My visit to one of the most controversial places in Japan: The Yasukuni shrine and the Yushukan War Museum

Posted: December 6, 2011 in English, Wanderlust
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The Yasukuni Shrine was founded in 1869 on the order of the Japanese Emperor. It is dedicated to all the soldiers, that sacrificed their life for the emperor and the Japanese empire. At the moment there are about 2,5 million Souls (Kami) from men and women enshrined, that died since the Meiji restauration and especially during the World War 2. The Shrine enjoys a special status in Japan and is for example the only place where the Japanese Emperor ever bowed down, in order to show is respect.

In the 1970’s the shrine received special attention, especially in Asia. It was when the Kamis (Souls) of 14 a-class war criminals were enshrined in Yasukuni. During the Tokyo Trials these war criminals were  found guilty to be  mainly responsible in the planning and carrying out the Japanese War of Agression. The decision of the priests to not only enshrine usual soldiers but also sentenced war criminals, caused a huge international outrage, especially in East-Asian countries like China, Taiwan and Korea, which suffered the most under the 15 years of Japanese aggression.  But not only in Asia but also within Japan did the decision caused huge resistance and critics, which led even the emperor to stop his annual visits to the Yasukuni Shrine. Since 1978 no Japanese Emperor has visited the shrine. Japanese politicians however use visits to Yasukuni in order to get more voters and to increase their PR. Especially Ex-prime minister Koizumi (2001-2006) caused with his annual visits to Yasukuni nearly a complete halt of political relations between China an Japan and received huge international critics.

Of course I see such a place with my own eyes so I went with 3 Friends (2 Taiwanese and on Korean) to the Yasukuni Shrine. The massive front gate and the shrine itself are pretty impressive, but unfortunately it is impossible to get into the shrine. However there is also the very interesting (and also very controversial) Yushukan war museum.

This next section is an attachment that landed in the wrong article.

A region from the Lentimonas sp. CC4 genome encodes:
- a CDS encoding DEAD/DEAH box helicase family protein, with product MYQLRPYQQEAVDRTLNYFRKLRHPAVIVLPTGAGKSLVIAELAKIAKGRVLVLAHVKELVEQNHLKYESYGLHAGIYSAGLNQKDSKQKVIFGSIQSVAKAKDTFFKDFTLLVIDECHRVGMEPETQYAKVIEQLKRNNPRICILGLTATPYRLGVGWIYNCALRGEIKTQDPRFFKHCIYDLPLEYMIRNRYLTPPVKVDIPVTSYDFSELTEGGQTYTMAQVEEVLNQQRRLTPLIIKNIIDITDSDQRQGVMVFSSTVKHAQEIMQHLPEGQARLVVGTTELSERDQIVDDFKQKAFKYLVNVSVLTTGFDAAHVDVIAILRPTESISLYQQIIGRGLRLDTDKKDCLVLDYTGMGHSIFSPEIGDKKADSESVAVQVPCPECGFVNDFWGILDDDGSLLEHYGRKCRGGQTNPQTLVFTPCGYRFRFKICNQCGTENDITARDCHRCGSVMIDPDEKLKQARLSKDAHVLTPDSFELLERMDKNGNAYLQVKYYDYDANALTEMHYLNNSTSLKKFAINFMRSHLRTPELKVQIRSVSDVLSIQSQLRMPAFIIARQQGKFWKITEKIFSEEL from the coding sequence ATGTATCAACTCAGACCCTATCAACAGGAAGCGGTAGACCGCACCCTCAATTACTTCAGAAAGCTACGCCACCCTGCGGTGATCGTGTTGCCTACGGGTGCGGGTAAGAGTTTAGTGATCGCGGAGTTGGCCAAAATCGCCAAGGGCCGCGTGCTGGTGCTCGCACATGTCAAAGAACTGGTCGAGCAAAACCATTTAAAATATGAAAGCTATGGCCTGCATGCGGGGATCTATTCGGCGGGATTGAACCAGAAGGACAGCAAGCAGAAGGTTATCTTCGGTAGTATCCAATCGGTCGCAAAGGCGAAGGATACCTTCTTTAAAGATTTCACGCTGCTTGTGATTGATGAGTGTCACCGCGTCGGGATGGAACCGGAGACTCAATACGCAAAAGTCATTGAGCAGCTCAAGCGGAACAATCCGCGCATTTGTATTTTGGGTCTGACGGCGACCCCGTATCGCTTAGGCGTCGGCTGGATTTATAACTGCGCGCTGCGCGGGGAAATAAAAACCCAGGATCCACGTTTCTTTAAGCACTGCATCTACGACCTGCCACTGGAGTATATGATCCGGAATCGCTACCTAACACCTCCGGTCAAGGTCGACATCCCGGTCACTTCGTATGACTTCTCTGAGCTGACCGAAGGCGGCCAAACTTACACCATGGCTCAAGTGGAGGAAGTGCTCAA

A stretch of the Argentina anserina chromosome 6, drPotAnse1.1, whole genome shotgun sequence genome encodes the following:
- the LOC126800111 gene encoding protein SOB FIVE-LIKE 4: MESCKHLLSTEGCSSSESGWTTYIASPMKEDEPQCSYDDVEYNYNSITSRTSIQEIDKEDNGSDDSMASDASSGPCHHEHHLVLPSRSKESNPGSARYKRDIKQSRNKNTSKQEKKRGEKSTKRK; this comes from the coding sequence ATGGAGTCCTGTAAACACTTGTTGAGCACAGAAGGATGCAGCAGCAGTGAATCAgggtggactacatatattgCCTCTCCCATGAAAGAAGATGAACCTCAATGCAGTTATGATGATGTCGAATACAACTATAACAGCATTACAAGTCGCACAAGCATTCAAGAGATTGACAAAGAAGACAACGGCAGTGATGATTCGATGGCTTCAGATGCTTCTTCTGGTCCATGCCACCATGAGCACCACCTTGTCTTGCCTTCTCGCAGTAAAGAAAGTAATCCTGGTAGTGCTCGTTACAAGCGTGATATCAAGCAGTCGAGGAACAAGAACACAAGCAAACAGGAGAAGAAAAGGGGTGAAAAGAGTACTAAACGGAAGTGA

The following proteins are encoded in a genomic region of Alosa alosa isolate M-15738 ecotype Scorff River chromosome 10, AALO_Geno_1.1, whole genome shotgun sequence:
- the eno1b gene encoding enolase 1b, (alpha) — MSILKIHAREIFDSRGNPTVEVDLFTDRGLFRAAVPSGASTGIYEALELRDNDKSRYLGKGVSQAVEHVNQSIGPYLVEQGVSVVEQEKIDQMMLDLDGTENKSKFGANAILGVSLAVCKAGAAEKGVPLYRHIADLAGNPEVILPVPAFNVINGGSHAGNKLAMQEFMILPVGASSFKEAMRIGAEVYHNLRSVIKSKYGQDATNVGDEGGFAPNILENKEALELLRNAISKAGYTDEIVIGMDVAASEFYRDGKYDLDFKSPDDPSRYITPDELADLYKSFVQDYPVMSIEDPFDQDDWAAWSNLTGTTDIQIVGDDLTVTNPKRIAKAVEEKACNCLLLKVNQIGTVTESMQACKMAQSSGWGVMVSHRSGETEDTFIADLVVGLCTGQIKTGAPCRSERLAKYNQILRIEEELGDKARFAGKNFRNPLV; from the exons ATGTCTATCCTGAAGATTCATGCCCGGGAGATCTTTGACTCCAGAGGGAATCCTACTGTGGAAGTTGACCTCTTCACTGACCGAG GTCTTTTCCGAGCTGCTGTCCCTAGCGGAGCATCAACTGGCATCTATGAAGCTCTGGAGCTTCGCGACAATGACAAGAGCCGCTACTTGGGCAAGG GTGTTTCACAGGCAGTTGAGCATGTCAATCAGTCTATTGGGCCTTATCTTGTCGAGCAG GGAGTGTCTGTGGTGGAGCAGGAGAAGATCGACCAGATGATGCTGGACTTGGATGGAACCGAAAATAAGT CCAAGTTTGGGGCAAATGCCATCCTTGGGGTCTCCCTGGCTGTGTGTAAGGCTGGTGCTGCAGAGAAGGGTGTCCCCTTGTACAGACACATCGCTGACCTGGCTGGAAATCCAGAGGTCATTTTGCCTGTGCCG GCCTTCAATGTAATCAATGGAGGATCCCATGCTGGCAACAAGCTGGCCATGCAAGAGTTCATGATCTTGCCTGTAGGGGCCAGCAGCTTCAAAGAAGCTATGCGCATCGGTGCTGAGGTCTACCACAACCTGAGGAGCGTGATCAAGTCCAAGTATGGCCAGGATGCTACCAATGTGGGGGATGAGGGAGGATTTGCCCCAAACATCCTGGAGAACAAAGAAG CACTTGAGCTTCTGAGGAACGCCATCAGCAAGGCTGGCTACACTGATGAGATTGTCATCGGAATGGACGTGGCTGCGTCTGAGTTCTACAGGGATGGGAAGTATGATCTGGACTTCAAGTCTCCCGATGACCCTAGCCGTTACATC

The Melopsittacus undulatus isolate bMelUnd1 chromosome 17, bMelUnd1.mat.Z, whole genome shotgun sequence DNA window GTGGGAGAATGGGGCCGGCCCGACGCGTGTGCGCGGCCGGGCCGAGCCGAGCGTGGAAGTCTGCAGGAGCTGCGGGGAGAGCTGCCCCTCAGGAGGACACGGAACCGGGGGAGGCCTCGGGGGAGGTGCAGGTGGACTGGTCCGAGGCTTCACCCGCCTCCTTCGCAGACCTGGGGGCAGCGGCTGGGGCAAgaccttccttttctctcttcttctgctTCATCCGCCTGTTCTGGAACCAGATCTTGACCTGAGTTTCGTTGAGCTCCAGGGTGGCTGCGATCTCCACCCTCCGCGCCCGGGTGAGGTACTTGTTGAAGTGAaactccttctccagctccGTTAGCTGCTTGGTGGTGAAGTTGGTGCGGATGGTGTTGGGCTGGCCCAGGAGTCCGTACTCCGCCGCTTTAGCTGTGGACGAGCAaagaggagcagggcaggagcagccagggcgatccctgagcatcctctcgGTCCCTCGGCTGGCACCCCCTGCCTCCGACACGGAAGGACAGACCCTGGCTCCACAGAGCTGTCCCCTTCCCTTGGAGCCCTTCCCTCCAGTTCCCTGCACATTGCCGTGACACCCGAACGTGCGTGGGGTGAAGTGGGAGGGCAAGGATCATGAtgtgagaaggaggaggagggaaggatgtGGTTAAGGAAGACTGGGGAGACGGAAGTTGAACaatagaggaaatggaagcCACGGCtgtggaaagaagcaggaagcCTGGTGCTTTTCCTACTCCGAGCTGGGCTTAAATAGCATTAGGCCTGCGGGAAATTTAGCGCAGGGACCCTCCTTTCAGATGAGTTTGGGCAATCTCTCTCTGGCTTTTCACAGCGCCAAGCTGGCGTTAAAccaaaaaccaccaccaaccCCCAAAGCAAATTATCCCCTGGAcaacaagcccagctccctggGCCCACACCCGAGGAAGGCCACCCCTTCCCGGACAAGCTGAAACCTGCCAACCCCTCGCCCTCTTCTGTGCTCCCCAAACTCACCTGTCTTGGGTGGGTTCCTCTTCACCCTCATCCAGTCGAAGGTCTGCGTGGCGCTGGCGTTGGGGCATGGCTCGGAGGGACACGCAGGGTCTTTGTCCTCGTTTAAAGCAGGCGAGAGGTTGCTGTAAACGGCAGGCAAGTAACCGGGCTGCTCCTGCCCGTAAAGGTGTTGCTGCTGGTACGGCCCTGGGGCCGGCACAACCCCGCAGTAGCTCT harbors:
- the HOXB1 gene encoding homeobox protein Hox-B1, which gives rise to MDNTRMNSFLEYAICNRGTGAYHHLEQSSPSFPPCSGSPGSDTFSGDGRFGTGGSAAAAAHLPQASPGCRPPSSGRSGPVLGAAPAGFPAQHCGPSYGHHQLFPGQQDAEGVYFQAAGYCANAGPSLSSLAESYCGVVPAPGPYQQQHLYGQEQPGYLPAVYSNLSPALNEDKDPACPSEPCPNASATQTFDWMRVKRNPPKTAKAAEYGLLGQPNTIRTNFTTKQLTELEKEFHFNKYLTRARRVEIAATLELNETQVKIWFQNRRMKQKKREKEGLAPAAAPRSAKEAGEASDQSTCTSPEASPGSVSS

“By touching directly the sincerity of enshrined divinities who dedicated their precious lives for their loving motherland, hometowns and families, you may find something precious” – Yushukan broshure

The museum itself concentrated especially on the history of Japan during the time of 1920-1946. Pictures, mapy and photos show the expansion and the conquest of the Japanese Empire in Asia. Furthermore are many different very interesting articles displayed: form the Uniforms to weapons and even tanks and Zero-fighters. Surprisingly there are many displays and signs in English language what is not common standard in a Japanese Museum.

As a foreigner and especially as a German I could see a very conservative and sometimes even quite nationalistic style in the Museum. While the focus in German museums lies on the victims and the atrocities of the War, the focus here is complete different. The quote already shows that the museum is dedicated to the Japanese Soldier, who sacrificed his life for something glorious, namely the Emperor and the Japanese Empire. The millions of victims, that died in concentration camps or under Japanese atrocity, are barely even mentioned. Also the use of language is essential different to the German counterpart. The invasion of China and other regions is mentioned as an “Incident”, a word that can be found everywhere in the museum. And the main reason why the Japanese went to China in the first place, was to restore order after bad anti-Japanese rebels were creating destruction and anarchy.

Surprisingly there is no room about the atomic bomb, but there is however a short film (unfortunately completely in Japanese, but you will get the mood) which start with little children playing with flowers and baaam: atomic mushroom cloud!

The Yushukan War Museum is all in all, very interesting and has a diversity of displays. However I got the whole time the negative feeling, that the way that this museum is teaching the Japanese past, is in no way helpful for the creation of a peaceful Understanding of common Asian history. I believe as long as there are places like the Yasukuni Shrine and the Yushukan War museum, Japan has a long way to go in order to earn the trust and respect of its Asian neighbours.

(There is also a small hidden Koi-pond , which is not easy to find but it is just beautiful and you can literately call the fish to come closer)

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Comments
  1. Maggie Leon Garcia says:

    Woaa such an interesting story!! The gate is so beautiful!!! ❤ Koi-pond !!

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